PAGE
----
She was five years old, just about to turn six and she made a World War II Veteran Cry. She didn’t mean to do it.
In Washington D.C., there is a monument built largely with private funds. It’s not as tall as many of the monuments, it’s not as audacious as those erected for past presidents and founders of our country. It’s really sort of a simple monument, the Monument for WW II Veterans in Washington D.C.,. That’s where it happened.
My Daughter had been on the mall with me and my wife, she played, walked through the congressional hallways and contemplated the height and meaning of the Washington Monument. She still believes in her Nation and her flag. Forgive us for being sentimental–we’re old. That’s her, on a warm day, in little girl clothes, looking up at the tower we built to honor General Washington. Then, we walked to the World War II Monument.
When we arrived at the Memorial, there were families walking about it. The wind was blowing softly and the day was unusually mild for D.C. Then the bus arrived.
World War II may be unique among wars in which our country has fought. The young men and women who fought it are no more brave or good than the young men and women who fought in any of our wars. But, the scope of the war was unique: the entire world was truly at risk of being run over by a man who believed in the supreme power of the “science” of his day; in Hitler’s twisted mind he—like, Stalin, the man with whom he pad partnered before he betrayed him–read in Eugenics, the great “science” of his time, that there we grades of human beings, some “races” ahead of others. Some “races” of human beings were so far behind, indicated the “science” of Eugenics, that Hitler and Stalin would be doing the world a “favor” by wiping out men and women and children and little babies … even little girls who stare at the sky and see in it possibilities for love and hope and happiness. Mad men are not unique—Saddam Hussein was a mad man, Mao was insane—but the world had allowed a stink-breathed psychopath named Adolph to roll over human beings and, because of appeasement, the risk of his winning half the world was real.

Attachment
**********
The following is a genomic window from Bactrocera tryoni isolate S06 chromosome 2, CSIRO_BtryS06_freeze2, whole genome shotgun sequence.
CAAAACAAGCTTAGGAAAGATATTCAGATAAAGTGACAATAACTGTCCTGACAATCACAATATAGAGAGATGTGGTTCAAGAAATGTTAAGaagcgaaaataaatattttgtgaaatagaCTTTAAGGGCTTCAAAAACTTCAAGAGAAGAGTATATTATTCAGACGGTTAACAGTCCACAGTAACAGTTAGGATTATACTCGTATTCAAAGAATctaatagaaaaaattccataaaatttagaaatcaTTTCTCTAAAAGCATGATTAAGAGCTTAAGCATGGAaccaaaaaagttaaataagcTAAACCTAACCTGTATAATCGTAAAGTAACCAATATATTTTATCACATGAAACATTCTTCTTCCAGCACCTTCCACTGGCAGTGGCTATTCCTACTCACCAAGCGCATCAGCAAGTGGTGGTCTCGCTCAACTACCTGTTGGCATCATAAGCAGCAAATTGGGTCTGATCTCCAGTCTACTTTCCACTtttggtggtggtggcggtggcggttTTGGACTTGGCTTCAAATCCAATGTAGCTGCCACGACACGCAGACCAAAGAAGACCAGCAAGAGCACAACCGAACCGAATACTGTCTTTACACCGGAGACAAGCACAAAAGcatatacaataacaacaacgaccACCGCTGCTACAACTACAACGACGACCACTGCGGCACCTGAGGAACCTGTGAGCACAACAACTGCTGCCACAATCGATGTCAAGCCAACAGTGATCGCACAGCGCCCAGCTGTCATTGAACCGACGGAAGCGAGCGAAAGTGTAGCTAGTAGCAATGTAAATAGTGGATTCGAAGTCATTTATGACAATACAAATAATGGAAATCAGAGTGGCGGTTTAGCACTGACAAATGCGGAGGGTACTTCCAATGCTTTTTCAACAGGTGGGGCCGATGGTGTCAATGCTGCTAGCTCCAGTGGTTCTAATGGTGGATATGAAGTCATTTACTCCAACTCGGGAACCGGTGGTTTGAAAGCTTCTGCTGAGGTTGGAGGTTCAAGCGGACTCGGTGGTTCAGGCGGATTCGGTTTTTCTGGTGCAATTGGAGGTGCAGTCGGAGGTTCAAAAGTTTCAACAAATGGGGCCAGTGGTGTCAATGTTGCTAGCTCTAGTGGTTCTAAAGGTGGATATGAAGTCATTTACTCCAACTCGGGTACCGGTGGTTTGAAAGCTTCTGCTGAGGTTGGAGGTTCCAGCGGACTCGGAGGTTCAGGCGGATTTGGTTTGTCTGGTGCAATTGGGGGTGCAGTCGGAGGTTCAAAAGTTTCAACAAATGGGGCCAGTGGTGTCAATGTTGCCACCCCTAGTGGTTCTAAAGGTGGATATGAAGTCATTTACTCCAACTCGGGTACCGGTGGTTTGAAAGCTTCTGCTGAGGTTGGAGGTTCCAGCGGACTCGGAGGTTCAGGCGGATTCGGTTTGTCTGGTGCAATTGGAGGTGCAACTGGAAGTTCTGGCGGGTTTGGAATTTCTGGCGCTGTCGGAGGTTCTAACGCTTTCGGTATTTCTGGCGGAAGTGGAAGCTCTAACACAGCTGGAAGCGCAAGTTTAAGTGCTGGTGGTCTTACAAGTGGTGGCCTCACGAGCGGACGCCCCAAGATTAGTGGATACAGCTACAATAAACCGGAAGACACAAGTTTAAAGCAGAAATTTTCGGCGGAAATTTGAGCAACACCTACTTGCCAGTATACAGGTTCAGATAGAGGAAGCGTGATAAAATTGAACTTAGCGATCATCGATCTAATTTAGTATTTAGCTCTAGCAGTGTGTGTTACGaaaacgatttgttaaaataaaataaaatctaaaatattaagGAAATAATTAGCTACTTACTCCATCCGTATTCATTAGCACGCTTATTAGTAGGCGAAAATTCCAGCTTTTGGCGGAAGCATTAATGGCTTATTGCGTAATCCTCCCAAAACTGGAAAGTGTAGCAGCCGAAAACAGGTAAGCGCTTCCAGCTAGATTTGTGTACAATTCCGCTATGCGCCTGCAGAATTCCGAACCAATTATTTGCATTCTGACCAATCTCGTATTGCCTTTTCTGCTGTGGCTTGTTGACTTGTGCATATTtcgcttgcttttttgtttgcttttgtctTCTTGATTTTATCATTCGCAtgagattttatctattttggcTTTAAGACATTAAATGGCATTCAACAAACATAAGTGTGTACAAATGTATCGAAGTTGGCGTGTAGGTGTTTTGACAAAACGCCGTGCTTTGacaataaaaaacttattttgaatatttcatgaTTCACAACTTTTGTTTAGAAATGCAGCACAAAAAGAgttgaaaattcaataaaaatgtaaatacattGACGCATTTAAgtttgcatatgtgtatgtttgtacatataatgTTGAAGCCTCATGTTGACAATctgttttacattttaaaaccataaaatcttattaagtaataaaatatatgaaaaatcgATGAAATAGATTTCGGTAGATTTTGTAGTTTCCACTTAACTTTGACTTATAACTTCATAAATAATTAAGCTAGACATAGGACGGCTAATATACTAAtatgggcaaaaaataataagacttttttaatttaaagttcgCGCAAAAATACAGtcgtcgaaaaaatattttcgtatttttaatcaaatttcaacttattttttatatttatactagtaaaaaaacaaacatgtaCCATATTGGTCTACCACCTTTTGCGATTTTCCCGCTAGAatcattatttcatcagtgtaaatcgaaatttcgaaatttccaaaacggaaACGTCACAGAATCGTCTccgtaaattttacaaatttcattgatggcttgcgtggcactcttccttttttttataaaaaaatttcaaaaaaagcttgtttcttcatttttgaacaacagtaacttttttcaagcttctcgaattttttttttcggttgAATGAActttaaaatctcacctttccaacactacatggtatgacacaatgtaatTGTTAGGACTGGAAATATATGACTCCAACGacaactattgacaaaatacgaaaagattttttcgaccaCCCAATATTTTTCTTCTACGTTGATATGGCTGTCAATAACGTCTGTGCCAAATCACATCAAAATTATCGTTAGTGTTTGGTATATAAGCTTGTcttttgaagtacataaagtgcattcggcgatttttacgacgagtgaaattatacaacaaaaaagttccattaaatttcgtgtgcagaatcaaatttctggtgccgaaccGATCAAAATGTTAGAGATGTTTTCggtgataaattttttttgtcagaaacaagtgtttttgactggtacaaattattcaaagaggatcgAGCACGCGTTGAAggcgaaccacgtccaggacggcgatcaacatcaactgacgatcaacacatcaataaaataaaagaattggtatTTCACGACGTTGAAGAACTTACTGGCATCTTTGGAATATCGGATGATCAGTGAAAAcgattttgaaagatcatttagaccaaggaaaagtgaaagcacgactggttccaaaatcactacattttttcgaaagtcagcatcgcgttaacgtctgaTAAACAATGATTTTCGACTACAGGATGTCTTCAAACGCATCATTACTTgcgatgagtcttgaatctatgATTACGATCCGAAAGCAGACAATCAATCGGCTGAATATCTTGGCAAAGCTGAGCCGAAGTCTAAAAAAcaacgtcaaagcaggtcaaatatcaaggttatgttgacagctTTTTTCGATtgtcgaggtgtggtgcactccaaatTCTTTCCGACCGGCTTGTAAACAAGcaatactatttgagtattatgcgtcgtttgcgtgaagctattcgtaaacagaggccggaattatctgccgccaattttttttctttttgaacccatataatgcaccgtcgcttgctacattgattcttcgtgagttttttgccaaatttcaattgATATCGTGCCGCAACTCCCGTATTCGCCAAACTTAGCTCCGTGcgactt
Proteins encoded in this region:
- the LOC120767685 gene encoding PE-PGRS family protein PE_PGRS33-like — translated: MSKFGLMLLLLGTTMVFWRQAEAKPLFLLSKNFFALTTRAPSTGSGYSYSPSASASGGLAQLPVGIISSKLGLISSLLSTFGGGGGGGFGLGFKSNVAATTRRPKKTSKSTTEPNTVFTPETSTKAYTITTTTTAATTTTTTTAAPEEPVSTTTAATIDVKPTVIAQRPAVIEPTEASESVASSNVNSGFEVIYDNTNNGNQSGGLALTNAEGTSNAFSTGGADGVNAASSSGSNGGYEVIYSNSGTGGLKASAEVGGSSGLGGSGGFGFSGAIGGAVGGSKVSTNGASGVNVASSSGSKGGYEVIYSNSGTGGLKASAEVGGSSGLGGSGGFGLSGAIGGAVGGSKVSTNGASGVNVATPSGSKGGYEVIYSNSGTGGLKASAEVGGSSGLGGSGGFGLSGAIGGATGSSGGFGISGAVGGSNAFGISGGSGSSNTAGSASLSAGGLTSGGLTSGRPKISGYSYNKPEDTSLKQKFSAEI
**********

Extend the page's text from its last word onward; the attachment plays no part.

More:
Then our boys and girls got into the battle.
The bus I mentioned unloaded old men, some women, but mostly old men. They leaned on canes, they rode in wheel chairs, a few walked, but they were in the minority. Even in the warm weather they wore coats and hats.
Oh, their hats! They had emblems on their hats: some were ball caps, some were cowboy hats and others were the hats from their old uniforms, taken from drawers or trunks for just this occasion. The emblems on the hats told the stories of people who survived what their brothers and sisters had not, they had the names of battles and units and ships that faced walls filled with machine guns and bombs. They told the stories of fighting tanks in the desert and submarines at sea. That is when my daughter saw one particular man, in a particular wheel chair, who gave my little girl a particular sort of wink—not a purposeful one, an accidental one, a smidgen of joy on his face even as he remembered his fallen friends.
The old soldier had come to see the monument built to honor not himself, but his brothers and sisters.
My daughter gripped my hand and asked me, “Daddy, is that man in the wheel chair a soldier?” I told her he was. “What is the jewelry on his shirt and hat?” I told her they were medals and what they meant and what he had probably seen and done to rescue the world from pure evil.
“Is he a hero?”
“Why don’t you go ask him?”
She released my hand and walked over to the old soldier—the WWII Veteran—I followed, but not too close. This was her moment with this man, with this history.
The man smiled at her. “Hello there”, he said.